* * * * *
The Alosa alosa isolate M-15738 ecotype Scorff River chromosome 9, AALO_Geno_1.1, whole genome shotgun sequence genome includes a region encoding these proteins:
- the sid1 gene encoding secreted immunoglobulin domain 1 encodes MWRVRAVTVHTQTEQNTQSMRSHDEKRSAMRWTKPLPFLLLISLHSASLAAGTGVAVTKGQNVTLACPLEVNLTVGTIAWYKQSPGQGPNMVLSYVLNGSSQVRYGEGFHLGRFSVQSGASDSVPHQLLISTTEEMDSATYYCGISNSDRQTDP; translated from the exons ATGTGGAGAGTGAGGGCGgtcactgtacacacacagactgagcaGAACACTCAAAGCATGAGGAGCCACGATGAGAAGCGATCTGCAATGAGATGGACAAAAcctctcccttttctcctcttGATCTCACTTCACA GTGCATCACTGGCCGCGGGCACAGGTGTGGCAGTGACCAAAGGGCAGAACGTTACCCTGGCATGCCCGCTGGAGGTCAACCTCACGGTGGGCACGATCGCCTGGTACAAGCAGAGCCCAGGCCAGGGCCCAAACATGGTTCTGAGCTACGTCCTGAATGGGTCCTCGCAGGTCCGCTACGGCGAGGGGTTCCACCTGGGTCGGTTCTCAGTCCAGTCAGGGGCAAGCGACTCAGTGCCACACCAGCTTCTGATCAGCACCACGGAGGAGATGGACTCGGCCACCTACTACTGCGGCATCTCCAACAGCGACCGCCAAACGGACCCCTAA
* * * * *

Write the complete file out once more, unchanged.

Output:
The Alosa alosa isolate M-15738 ecotype Scorff River chromosome 9, AALO_Geno_1.1, whole genome shotgun sequence genome includes a region encoding these proteins:
- the sid1 gene encoding secreted immunoglobulin domain 1 encodes MWRVRAVTVHTQTEQNTQSMRSHDEKRSAMRWTKPLPFLLLISLHSASLAAGTGVAVTKGQNVTLACPLEVNLTVGTIAWYKQSPGQGPNMVLSYVLNGSSQVRYGEGFHLGRFSVQSGASDSVPHQLLISTTEEMDSATYYCGISNSDRQTDP; translated from the exons ATGTGGAGAGTGAGGGCGgtcactgtacacacacagactgagcaGAACACTCAAAGCATGAGGAGCCACGATGAGAAGCGATCTGCAATGAGATGGACAAAAcctctcccttttctcctcttGATCTCACTTCACA GTGCATCACTGGCCGCGGGCACAGGTGTGGCAGTGACCAAAGGGCAGAACGTTACCCTGGCATGCCCGCTGGAGGTCAACCTCACGGTGGGCACGATCGCCTGGTACAAGCAGAGCCCAGGCCAGGGCCCAAACATGGTTCTGAGCTACGTCCTGAATGGGTCCTCGCAGGTCCGCTACGGCGAGGGGTTCCACCTGGGTCGGTTCTCAGTCCAGTCAGGGGCAAGCGACTCAGTGCCACACCAGCTTCTGATCAGCACCACGGAGGAGATGGACTCGGCCACCTACTACTGCGGCATCTCCAACAGCGACCGCCAAACGGACCCCTAA